The actions and policies of the government and their outcomes (e.g., infrastructure indicators) affect the efficiency and productivity of the private sector. In this Criterion of the Month, we assess some of the key indicators driving business efficiency and productivity.
We use stepwise regressions to carry out two sets of tests to identify the competitiveness sub-factors that influence business efficiency and productivity. The first set of tests take the efficiency of business factor as the outcome and all sub-factors related to the government efficiency and infrastructure factors as the input. We ran these tests by year starting in 2012 up to 2016. That is to say, we take business efficiency 2014 as the outcome of all 2014 relevant sub-factors. The effect of our assumed inputs (e.g., policies), however, may be fully realized sometime after their implementation. For this reason, we lag the input indicators by one year in the second phase of the tests. For the 2016 business efficiency factor, for example, we take all input sub-factors from the previous year (i.e., 2015). The second set of tests, triangulates the results by substituting the business efficiency factor by the business productivity sub-factor and carry on the same two-steps (i.e., by year and one year lagged) analysis.
Results from the first round of tests show that there is a set of sub-factors that throughout the period of study are statistically significant in their impact on business efficiency. These key drivers (or inputs) are fiscal policy, institutional framework, societal framework and education.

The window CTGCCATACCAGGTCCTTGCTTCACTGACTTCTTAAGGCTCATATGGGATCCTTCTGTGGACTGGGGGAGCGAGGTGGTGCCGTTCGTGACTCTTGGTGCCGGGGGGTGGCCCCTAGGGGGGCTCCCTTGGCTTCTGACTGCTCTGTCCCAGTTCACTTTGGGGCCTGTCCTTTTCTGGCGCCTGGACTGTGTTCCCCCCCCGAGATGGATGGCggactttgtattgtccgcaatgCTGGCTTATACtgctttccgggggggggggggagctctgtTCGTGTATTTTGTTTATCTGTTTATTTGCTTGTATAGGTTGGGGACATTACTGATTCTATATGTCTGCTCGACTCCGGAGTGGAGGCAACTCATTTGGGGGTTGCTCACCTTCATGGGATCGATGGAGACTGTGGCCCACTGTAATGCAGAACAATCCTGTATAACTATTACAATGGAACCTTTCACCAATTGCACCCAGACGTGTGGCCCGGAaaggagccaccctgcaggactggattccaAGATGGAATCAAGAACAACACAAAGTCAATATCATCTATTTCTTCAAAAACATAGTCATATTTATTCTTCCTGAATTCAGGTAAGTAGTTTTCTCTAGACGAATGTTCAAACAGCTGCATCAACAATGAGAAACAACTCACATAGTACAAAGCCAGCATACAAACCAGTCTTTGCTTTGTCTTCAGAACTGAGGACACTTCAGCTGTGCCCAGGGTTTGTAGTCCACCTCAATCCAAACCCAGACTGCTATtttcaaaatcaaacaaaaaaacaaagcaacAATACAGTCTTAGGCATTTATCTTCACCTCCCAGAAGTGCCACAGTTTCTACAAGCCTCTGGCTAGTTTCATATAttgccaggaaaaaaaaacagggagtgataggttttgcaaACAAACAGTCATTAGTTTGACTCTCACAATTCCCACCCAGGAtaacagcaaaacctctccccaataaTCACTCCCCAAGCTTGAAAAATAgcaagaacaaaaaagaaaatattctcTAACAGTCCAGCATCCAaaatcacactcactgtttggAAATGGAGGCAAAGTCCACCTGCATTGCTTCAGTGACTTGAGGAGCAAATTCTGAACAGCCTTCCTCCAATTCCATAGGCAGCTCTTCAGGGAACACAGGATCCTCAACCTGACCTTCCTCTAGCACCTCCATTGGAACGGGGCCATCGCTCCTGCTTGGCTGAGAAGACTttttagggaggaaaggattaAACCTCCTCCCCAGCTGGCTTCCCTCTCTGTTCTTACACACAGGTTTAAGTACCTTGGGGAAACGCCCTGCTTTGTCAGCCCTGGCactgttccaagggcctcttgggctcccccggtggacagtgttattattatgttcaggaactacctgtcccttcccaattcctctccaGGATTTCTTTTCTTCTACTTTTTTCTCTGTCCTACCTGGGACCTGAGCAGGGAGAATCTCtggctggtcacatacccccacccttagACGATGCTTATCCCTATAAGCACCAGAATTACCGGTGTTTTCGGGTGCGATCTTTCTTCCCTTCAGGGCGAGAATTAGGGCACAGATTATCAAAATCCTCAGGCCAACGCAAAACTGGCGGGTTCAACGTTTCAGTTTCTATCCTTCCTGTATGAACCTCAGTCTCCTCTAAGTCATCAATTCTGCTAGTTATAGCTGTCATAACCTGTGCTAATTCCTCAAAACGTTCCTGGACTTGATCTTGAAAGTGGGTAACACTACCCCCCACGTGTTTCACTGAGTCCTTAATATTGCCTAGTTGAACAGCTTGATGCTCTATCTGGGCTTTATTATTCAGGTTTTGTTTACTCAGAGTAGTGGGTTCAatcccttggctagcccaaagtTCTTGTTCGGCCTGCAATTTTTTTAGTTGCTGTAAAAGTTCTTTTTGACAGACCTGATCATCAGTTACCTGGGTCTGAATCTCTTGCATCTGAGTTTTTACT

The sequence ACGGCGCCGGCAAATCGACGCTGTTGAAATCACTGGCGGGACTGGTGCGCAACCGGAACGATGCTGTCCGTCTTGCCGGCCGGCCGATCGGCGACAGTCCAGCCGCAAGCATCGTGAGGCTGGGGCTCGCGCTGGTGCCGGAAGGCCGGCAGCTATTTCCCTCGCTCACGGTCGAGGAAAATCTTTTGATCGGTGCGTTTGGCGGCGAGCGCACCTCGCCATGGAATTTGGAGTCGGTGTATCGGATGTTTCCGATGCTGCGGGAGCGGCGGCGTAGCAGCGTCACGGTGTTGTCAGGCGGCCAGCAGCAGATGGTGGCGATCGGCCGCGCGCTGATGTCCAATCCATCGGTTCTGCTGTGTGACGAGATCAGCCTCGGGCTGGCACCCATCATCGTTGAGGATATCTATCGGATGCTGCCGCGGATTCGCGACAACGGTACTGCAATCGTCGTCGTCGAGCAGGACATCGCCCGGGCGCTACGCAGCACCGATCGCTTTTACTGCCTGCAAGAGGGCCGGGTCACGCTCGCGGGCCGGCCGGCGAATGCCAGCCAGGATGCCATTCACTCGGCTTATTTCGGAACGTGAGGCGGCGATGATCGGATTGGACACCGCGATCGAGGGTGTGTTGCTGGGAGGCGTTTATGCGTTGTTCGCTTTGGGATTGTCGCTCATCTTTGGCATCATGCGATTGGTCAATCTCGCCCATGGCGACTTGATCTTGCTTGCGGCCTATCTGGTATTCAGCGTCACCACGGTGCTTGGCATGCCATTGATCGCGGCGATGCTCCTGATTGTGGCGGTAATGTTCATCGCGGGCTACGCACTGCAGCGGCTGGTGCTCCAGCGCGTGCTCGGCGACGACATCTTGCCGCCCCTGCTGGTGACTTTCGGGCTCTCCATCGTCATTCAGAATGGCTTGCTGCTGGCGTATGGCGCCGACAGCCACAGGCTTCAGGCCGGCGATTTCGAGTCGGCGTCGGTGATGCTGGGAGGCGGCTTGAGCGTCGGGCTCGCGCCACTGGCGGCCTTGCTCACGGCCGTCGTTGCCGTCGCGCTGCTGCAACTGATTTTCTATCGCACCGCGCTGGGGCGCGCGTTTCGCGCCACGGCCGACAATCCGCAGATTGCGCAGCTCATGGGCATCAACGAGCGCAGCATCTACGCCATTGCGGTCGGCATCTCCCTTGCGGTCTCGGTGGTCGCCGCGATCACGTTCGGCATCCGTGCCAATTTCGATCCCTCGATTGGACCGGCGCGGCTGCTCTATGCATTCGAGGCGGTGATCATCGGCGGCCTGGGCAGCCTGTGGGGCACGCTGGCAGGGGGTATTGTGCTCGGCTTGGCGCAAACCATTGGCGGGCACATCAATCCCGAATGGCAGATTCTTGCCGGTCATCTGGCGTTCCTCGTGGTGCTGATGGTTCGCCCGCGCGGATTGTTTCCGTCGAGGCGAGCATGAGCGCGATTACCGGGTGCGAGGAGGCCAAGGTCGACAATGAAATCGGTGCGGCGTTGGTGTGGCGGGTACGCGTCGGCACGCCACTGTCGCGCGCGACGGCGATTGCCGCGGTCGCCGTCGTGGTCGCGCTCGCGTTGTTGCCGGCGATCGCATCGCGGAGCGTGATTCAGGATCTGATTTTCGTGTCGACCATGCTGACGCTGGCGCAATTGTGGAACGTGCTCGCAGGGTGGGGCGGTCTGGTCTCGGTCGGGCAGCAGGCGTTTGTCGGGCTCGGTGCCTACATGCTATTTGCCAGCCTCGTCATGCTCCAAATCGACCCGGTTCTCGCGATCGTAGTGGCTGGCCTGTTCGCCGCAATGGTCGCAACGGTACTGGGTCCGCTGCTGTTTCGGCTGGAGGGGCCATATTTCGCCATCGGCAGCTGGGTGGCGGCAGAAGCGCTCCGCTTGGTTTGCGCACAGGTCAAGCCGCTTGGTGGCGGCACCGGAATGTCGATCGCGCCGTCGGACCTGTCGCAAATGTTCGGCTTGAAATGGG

Lagging the year of inputs leads to similar results with the exception that education becomes less significant (see Table 1).
In the second round of tests, which focus on business productivity, we find that the only sub-factor that is consistently significant throughout the 2012-2016 period is the institutional framework sub-factor. Lagging the input sub-factors for business productivity, only the institutional framework and the health and environment sub-factor are significant statistically throughout (see Table 2). These results indicate that “institutional competitiveness” plays an essential role in defining the efficiency and productivity of business.
What does institutional competitiveness mean? A peruse of the institutional framework components highlights the fundamental role of stability and predictability in this context. We thus propose that the quality of the legal and regulatory system is a key driver of efficiency and productivity. Similarly, the level of the government policies’ adaptability to changes in the economy is essential. We also propose that increasing the transparency of government policy-making and simultaneously limiting bribery and corruption drive business efficiency and productivity. We thus expect the Rule of Law and the country credit rating indicator, which evaluates the political, economic and financial risks that underline a particular country’s credit quality, to be of high significance.
The above propositions may seem self-evident to some observers but current political trends suggests that in some countries institutional competitiveness is somewhat in decline. It is thus necessary to revisit its fundamental role. We will tests the above propositions in a future Criterion of the Month.
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